To develop a science of hearing that is intellectu The five-day conference was held at the Mote ally satisfying we must first integrate the diverse, Marine Laboratory in Sarasota, Florida, May - extensive body of comparative research into an 24, 1990. The invited participants came from the evolutionary context. The need for this integra fields of comparative anatomy, physiology, biophys tion, and a conceptual framework in which it could ics, animal behavior, psychophysics, evolutionary be structured, were demonstrated in landmark biology, ontogeny, and paleontology. Before the papers by van Bergeijk in 1967 and Wever in 1974. conference, preliminary manuscripts of the invited However, not since 1965, when the American papers were distributed to all participants. This facilitated - even encouraged - discussions through Society of Zoologists sponsored an evolutionary conference entitled ''The Vertebrate Ear;' has there out the conference which could be called, among other things, "lively. " The preview of papers, along been a group effort to assemble and organize our current knowledge on the evolutionary-as with the free exchange of information and opinion, opposed to comparative-biology of hearing. also helped improve the quality and consistency of In the quarter century since that conference the final manuscripts included in this volume. there have been major changes in evolutionary In addition to the invited papers, several studies concepts (e. g. , punctuated equilibrium), in sys were presented as posters during evening sessions.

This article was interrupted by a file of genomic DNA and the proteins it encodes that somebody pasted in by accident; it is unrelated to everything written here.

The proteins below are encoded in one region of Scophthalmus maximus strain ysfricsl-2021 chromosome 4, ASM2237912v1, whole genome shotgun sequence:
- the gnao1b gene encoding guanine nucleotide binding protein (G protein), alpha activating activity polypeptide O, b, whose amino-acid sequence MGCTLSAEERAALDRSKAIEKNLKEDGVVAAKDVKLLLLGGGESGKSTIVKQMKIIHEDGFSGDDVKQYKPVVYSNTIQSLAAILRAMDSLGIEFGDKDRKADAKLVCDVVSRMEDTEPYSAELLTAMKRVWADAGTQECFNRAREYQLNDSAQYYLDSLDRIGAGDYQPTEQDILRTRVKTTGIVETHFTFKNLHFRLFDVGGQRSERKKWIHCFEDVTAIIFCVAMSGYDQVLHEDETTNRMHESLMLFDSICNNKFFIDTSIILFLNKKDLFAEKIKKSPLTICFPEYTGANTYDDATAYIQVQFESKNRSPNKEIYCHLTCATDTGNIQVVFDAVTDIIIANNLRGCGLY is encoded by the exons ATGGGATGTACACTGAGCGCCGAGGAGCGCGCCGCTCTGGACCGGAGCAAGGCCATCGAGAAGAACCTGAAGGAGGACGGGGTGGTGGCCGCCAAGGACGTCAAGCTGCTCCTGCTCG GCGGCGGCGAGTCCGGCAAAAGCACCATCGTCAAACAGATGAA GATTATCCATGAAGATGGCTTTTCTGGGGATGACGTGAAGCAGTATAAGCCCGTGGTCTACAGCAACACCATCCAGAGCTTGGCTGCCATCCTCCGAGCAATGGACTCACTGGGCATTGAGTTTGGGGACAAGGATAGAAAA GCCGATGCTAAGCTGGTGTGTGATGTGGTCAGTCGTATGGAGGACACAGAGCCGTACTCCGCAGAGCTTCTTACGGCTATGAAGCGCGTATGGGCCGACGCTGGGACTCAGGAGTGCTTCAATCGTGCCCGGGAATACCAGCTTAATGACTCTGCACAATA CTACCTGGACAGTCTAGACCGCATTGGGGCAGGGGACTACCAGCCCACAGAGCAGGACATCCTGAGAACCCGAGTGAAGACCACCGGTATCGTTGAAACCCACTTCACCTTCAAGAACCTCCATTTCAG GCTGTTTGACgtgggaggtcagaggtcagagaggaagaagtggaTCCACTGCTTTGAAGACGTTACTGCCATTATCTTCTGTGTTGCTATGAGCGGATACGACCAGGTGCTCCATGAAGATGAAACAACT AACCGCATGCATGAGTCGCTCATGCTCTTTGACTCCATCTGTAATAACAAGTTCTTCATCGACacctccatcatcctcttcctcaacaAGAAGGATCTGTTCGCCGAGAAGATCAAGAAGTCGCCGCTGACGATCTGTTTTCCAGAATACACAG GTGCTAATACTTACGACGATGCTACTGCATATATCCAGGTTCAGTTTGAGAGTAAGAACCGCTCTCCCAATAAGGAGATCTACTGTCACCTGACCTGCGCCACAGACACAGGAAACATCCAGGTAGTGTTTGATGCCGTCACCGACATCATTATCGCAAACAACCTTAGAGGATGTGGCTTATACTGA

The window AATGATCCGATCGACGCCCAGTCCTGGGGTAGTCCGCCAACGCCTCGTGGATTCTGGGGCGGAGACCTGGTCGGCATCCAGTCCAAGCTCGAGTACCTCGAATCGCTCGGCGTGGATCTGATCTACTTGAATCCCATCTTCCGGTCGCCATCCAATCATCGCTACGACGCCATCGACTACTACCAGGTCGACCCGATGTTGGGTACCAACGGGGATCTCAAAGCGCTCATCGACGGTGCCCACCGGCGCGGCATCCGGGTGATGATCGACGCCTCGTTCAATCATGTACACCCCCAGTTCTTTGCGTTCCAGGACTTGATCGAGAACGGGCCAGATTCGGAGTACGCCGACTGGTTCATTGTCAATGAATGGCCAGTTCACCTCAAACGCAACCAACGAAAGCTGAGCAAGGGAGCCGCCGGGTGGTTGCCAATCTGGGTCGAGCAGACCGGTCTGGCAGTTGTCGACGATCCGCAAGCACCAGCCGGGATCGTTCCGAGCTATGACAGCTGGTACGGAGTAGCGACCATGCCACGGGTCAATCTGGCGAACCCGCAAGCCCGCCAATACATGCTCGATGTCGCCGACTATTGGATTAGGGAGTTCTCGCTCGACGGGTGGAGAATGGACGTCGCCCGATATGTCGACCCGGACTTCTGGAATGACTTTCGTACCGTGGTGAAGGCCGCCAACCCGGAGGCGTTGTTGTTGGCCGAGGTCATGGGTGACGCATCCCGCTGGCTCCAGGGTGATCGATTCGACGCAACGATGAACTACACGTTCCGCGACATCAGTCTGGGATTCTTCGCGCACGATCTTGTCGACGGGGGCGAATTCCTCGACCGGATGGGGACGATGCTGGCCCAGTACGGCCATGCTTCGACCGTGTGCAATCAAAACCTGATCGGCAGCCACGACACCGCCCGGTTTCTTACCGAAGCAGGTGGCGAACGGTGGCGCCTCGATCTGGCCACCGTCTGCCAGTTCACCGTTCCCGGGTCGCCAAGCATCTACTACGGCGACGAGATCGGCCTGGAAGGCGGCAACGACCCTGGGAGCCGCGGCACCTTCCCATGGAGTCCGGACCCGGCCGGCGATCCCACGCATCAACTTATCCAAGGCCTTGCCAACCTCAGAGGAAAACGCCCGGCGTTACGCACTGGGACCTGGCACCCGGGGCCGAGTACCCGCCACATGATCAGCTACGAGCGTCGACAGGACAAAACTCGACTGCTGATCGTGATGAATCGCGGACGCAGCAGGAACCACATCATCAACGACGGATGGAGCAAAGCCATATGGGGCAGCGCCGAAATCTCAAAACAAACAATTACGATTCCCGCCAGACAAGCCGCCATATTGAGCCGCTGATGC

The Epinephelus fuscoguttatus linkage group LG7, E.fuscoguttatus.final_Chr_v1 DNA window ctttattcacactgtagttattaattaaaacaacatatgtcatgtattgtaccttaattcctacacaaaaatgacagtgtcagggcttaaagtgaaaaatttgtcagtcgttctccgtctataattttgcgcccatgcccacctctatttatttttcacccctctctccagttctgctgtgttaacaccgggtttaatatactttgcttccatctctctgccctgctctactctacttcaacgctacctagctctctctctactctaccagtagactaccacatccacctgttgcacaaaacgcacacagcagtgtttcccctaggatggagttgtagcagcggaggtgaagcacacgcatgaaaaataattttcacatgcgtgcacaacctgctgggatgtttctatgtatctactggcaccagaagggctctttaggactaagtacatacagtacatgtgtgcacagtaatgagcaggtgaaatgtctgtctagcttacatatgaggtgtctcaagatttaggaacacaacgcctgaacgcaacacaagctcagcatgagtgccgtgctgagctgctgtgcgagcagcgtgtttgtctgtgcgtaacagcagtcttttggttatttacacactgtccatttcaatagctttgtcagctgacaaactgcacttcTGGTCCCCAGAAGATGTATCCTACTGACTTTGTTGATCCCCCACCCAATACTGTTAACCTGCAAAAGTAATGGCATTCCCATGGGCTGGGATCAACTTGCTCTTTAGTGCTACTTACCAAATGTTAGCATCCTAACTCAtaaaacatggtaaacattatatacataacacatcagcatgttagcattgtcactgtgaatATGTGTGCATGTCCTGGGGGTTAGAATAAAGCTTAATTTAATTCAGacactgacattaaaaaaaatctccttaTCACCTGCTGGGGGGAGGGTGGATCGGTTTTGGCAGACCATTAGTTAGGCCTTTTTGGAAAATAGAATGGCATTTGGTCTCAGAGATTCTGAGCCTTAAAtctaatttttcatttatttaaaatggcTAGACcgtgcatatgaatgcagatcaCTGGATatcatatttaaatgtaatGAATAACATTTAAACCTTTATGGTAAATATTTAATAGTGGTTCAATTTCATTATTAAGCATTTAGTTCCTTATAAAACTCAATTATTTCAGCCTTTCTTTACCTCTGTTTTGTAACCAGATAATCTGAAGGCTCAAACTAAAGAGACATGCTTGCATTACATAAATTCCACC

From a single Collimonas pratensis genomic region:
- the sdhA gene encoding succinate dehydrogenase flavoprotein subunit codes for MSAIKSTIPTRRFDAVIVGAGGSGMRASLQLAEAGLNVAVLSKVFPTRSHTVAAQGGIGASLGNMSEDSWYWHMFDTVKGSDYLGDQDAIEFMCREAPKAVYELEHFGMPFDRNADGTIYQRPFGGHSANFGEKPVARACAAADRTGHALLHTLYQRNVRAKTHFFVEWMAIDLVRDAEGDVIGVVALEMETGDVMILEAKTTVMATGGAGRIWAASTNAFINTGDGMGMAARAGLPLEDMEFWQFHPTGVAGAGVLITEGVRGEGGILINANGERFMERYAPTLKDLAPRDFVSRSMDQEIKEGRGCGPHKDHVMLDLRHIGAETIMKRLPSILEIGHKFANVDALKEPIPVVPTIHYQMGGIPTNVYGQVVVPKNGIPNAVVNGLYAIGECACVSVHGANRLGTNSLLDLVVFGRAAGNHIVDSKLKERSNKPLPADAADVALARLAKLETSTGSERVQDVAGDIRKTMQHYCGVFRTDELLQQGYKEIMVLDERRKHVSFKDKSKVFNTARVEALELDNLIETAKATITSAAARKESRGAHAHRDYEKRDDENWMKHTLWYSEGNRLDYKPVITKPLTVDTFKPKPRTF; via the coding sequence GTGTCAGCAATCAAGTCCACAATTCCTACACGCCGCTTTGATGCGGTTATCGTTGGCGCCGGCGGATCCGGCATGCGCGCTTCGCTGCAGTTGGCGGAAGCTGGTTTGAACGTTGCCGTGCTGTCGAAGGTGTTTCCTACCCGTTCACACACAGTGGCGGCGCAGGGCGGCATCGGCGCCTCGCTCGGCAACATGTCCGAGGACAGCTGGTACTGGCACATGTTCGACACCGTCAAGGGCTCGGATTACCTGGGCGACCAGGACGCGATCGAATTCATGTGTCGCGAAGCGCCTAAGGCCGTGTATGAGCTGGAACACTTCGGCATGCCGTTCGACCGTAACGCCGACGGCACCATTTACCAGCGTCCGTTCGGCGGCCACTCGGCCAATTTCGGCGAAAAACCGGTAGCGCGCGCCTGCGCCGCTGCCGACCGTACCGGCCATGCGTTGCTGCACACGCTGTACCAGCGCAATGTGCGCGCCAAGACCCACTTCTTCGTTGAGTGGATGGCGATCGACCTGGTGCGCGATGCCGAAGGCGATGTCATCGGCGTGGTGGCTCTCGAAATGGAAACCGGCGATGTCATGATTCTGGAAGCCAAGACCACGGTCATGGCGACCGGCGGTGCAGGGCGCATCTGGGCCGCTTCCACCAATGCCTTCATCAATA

Section I Evolutionary Perspective.- 1 An Overview of the Evolutionary Biology of Hearing.- 2 Comparisons of Major and Minor Taxa Reveal Two Kinds of Differences: "Lateral" Adaptations and "Vertical" Changes in Grade.- 3 The Phylogeny of Octavolateralis Ontogenies: A Reaffirmation of Garstang's Phylogenetic Hypothesis.- 4 Evolution of the Vertebrate Inner Ear: An Overview of Ideas.- Section II Invertebrates.- 5 Hearing and Sound Communication in Small Animals: Evolutionary Adaptations to the Laws of Physics.- 6 Ecological Constraints for the Evolution of Hearing and Sound Communication in Insects.- 7 The Processing of Auditory Signals in the CNS of Orthoptera.- 8 The Evolution of Hearing in Insects as an Adaptation to Predation from Bats.- 9 Hearing in Crustacea.- 10 Hearing of Nonarthropod Invertebrates.- Contributed Abstracts.- A. The Mechanoreceptive Origin of Insect Tympanal Organs: A Comparative Study of Homologous Nerves in Tympanate and Atympanate Moths.- B. Organization of the Auditory Pathway in Noctuoid Moths: Homologous Auditory Evolution in Insects.- C. Hearing in the Primitive Ensiferan Cyphoderris monstrosa (Orthoperta: Haglidae).- D. Hair Cell Sensitivity in Cephalopod Statocyst.- Section III Aspects of Hearing Among Vertebrates.- 11 Convergence of Design in Vertebrate Acoustic Sensors.- 12 The Efferent Innervation of the Ear: Variations on an Enigma.- 13 Evolution, Perception, and the Comparative Method.- 14 Structure and Function in Sound Discrimination Among Vertebrates.- Section IV Anamniotes.- 15 Functional and Evolutionary Implications of Peripheral Diversity in Lateral Line Systems.- 16 Functional Aspects of the Evolution of the Auditory System of Actinopterygian Fish.- 17 Evolution of Central Auditory Pathways in Anamniotes.- 18 The Water-to-Land Transition: Evolution of the Tetrapod Basilar Papilla, Middle Ear, and Auditory Nuclei.- 19 Nature and Quality of the Fossil Evidence of Otic Evolution in Early Tetrapods.- 20 The Stapes of Acanthostega gunnari and the Role of the Stapes in Early Tetrapods.- 21 The Effects of Body Size on the Evolution of the Amphibian Middle Ear.- 22 Biological Constraints on Anuran Acoustic Communication: Auditory Capabilities of Naturally Behaving Animals.- Contributed Abstracts.- E. Some Unique Features of the Ear and the Lateral Line of a Catfish and their Potential Bearing for Sound Pressure Detection.- F. Comparative Analysis of Electrosensory and Auditory Function in a Mormyrid Fish.- G. Biophysics of Underwater Hearing in the Clawed Frog, Xenopus laevis.- Section V Nonmammalian Amniotes.- 23 The Evolutionary Implications of the Structural Variations in the Auditory Papilla of Lizards.- 24 Functional Consequences of Morphological Trends in the Evolution of Lizard Hearing Organs.- 25 Evolution of the Central Auditory System in Reptiles and Birds.- 26 Hearing in Birds.- 27 Evolution and Specialization of Function in the Avian Auditory Periphery.- Contributed Abstracts.- H. Tuning in the Turtle: An Evolutionary Perspective.- I. Paratympanic and Spiracular Sense Organs: Phylogenetic Distribution and Theories of Function, Including Hearing.- Section VI Mammals.- 28 Evolution of the Auditory System in Synapsida ("Mammal-Like Reptiles" and Primitive Mammals) as Seen in the Fossil Record.- 29 Hearing in Transitional Mammals: Predictions from the Middle-Ear Anatomy and Hearing Capabilities of Extant Mammals.- 30 Parallel Evolution of Low Frequency Sensitivity in Old World and New World Desert Rodents.- 31 A Functional Model of the Peripheral Auditory System in Mammals and Its Evolutionary Implications.- 32 Origin of Auditory Cortex.- 33 Mammalian Auditory Cortex-Some Comparative Observations.- 34 Evolution of Sound Localization in Mammals.- 35 The Marine Mammal Ear: Specializations for Aquatic Audition and Echolocation.- 36 Adaptations of Basic Structures and Mechanisms in the Cochlea and Central Auditory Pathway of the Mustache Bat.- Contributed Abstracts.- J. The Story of t
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